Pete Jones is Chief Development Officer and Founder at Yondr and is responsible for site selection, construction and client success.
It would be a lie if I said I grew up wanting to work in data centers. Like many data center (DC) experts, I fell into the industry by accident.
Despite being as integral to society as gas and electricity services, data centers have stayed out of the public eye for decades. That began to change when the world was thrown into lockdown in 2020.
As thousands of organizations began working remotely overnight, the demand for data grew exponentially. Zoom became the de facto video collaboration platform, and the number of online video streaming subscriptions reached 1.1 billion globally—a whopping 26% increase year on year.
Highlighting A Long-Standing Need
This extraordinary growth phase highlighted a long-standing challenge the industry has yet to overcome. Over the past few years, DCs have been at risk of a brutal talent shortage coupled with an impending wave of retirees. This compound effect will result in valuable knowledge exiting the industry leaving only finite time to attract the right people or risk a talent collapse.
In 2020, 50% of data center owners and operators struggled to find qualified candidates. This was a stark reminder that the industry can’t sit still and hope people will fall into it by accident, as I did 20 years ago.
Millennials and Gen-Z, the early technology adopters, have only known a connected world. They do not shy away from taking new challenges head-on and are uniquely positioned to take the internet into a new era—perfect candidates for this industry.
Portfolio Of Career Opportunities
Data centers are home to some of the biggest innovations and cutting-edge technologies. In the dotcom boom, data centers were heavily reliant on technical roles such as cloud architects, electrical engineers, network specialists, data engineers, IT project managers, virtualization experts and other highly technical roles.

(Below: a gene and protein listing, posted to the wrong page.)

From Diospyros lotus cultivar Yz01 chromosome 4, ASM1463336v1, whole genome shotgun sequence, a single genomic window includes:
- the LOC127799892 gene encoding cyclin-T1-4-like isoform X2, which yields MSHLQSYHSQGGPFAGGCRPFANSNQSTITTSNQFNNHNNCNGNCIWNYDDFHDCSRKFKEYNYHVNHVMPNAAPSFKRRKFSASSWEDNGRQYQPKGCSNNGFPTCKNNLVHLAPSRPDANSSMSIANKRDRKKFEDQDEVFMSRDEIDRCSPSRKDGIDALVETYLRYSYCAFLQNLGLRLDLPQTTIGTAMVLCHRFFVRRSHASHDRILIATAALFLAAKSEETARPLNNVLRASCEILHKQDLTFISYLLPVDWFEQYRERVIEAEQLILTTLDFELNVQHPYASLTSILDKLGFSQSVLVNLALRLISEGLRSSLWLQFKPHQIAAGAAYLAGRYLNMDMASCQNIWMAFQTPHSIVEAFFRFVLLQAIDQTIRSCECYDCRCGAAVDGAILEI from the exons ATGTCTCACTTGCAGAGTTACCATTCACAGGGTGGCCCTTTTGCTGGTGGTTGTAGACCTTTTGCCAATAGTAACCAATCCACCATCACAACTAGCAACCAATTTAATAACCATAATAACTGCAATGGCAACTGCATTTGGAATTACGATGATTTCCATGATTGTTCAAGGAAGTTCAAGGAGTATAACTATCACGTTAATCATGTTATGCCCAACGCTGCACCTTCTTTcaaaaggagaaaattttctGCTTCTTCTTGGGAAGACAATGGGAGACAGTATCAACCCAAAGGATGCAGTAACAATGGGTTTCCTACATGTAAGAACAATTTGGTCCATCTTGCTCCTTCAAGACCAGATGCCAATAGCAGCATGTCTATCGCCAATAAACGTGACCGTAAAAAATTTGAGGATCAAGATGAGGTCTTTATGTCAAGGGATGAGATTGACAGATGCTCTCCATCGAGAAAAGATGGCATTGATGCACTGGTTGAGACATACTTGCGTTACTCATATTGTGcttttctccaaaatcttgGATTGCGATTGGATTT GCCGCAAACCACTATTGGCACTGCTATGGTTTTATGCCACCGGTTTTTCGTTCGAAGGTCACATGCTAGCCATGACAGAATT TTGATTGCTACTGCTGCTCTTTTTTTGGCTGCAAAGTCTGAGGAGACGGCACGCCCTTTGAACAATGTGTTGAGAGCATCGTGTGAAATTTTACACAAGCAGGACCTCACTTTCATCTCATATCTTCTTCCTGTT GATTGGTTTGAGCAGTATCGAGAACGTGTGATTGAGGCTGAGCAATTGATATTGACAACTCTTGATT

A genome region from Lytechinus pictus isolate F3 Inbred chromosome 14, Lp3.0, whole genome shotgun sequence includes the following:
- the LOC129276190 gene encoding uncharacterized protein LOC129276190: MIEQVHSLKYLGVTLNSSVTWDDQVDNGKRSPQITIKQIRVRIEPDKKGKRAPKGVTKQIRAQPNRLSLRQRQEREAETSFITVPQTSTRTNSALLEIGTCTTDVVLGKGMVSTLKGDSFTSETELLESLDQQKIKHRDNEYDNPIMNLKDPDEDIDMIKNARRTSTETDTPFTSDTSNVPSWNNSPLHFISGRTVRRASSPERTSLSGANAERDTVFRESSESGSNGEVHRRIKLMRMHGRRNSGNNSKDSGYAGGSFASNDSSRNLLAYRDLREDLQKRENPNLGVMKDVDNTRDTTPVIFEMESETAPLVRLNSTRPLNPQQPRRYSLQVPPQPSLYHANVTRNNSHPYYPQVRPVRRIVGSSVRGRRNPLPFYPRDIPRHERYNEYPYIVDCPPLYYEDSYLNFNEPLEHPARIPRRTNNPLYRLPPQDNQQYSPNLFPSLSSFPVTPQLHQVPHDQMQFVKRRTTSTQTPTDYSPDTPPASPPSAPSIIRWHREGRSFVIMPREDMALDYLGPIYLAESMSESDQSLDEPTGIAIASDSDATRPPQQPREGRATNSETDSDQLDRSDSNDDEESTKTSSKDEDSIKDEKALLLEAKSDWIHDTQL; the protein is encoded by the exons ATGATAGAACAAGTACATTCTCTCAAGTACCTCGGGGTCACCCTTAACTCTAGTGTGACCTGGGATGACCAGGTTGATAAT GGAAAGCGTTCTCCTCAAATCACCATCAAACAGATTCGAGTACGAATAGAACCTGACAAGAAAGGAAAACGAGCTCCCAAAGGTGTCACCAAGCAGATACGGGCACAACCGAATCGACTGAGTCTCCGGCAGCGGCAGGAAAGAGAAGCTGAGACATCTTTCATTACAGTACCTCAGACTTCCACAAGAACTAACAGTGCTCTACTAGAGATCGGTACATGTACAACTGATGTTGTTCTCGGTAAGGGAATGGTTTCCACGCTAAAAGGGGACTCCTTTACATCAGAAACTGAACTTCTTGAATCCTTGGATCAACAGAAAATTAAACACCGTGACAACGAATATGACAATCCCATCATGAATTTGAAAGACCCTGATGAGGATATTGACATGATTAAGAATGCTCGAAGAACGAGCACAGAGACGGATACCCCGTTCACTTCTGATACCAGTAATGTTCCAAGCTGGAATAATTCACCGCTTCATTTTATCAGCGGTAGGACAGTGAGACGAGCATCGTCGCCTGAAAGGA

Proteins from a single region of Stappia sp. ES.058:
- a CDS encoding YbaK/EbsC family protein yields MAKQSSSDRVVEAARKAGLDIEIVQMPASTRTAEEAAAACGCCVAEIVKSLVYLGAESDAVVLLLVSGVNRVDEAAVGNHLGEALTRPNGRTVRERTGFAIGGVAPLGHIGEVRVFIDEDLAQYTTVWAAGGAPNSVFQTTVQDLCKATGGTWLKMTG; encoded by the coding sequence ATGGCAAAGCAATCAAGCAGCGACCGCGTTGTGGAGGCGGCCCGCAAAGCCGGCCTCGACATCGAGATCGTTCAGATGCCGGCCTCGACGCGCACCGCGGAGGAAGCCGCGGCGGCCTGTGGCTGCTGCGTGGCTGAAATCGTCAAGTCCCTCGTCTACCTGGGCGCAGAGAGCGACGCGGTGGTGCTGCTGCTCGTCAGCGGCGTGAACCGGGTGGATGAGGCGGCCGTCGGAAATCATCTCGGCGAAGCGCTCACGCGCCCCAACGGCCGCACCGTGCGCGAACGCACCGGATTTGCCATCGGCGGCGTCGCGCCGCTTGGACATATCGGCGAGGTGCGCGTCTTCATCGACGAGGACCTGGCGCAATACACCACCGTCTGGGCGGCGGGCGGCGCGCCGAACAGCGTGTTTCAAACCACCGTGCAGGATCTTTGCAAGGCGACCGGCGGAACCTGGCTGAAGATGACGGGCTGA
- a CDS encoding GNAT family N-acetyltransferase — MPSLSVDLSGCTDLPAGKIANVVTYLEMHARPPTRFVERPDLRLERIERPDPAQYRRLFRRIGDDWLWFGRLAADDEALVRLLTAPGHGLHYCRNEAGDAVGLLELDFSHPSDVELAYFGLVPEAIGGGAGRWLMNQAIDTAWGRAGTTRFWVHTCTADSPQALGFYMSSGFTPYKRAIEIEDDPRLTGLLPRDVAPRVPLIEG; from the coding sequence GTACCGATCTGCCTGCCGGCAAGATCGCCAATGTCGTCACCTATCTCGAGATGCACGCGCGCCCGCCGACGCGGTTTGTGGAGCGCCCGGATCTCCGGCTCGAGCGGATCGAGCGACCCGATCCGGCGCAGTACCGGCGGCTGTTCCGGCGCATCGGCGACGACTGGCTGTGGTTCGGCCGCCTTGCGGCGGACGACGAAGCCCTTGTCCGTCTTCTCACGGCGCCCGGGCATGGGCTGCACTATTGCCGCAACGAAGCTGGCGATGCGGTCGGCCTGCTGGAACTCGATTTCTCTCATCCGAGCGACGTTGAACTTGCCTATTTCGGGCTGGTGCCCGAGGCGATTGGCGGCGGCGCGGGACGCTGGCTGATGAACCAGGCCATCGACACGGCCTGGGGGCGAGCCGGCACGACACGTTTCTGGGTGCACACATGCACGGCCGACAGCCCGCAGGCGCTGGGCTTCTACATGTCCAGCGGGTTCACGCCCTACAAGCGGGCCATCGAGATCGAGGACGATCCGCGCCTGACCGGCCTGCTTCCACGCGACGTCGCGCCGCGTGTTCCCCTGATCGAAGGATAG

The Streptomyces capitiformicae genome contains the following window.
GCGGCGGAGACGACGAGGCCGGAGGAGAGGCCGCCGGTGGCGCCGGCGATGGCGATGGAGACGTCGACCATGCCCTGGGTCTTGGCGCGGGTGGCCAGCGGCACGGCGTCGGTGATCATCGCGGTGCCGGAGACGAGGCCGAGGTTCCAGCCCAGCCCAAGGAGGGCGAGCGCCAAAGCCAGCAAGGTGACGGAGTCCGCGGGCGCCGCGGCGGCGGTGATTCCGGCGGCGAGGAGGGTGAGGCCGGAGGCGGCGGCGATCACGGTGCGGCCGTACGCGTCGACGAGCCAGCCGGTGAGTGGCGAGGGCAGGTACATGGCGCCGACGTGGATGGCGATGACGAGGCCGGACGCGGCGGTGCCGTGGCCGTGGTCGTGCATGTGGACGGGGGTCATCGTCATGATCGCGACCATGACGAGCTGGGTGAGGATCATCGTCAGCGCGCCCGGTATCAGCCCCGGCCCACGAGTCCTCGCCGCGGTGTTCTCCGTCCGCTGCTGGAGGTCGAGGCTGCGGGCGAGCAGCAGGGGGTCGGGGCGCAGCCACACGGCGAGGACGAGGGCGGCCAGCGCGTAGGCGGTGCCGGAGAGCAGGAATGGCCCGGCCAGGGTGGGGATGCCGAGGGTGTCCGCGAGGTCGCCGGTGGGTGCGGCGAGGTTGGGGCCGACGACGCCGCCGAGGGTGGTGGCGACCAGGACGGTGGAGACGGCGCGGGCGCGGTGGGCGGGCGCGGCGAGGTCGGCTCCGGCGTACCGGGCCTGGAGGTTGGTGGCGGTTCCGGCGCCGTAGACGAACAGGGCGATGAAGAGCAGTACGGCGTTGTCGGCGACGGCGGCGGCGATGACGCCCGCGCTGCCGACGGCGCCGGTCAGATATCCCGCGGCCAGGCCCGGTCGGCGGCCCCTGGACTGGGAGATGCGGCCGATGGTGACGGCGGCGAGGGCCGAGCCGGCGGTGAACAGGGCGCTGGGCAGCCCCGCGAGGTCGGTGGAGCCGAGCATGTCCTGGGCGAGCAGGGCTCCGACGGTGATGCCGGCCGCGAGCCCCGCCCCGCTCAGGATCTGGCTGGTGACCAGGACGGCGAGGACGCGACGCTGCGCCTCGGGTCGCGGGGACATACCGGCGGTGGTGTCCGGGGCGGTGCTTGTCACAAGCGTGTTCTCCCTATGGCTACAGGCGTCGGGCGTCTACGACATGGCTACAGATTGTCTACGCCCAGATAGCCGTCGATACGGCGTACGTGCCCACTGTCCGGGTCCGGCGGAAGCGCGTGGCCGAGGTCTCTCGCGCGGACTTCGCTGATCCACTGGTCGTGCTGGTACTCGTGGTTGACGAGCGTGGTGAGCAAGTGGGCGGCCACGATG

These careers still play a crucial role today, but there’s an urgent need for people who can shape solutions to broader, more global issues such as sustainability.
Solving these challenges requires a specific set of skills and, more importantly, a level of passion and drive. Those who rise to the challenge will have a significant impact on how we leverage renewable energy sources, fully replace fossil fuels and develop new methods to optimize energy.
Creating A Sustainable Business
The data center industry needs to position itself in front of these potential recruits and engage them in an entirely new way. Data centers require variable skill sets to ensure these physical buildings stand the test of time and, more critically, drive community engagement and ensure environmental wellness. Roles in sustainability and energy are just the tip of the iceberg.
There are simple steps leaders can take that don’t require an overhaul of their entire organization. Implementing them can remove the barrier to entry and allow new talent in.
One that’s often overlooked is the willingness of leaders to embrace change. Remote work is a great example. The pandemic highlighted the work-life imbalance and shifted priorities for many. Unlocking geographical restrictions via flexible working has never been more important to attract and sustain a happier and healthier workforce. Leaders should aim to empower and reskill recruiters to look beyond traditional cohorts.
From investments to development, design to construction, operations, marketing, and commercial negotiations, there are roles to be filled across the entire data center ecosystem. Rewarding careers are to be had in this new industry, with opportunities to diversify and accumulate knowledge and skills from across various verticals.
The truth about the internet, or the Cloud as it’s often called, is that everybody, regardless of their background, can find a home and succeed here. This is especially true for younger generations and professionals from outside the traditional technology, engineering and construction space.
As our reliance on data continues to grow and becomes evermore fundamental to life as we know it, this is a critical time to avoid a talent collapse and ensure a fresh talent takeover for the industry.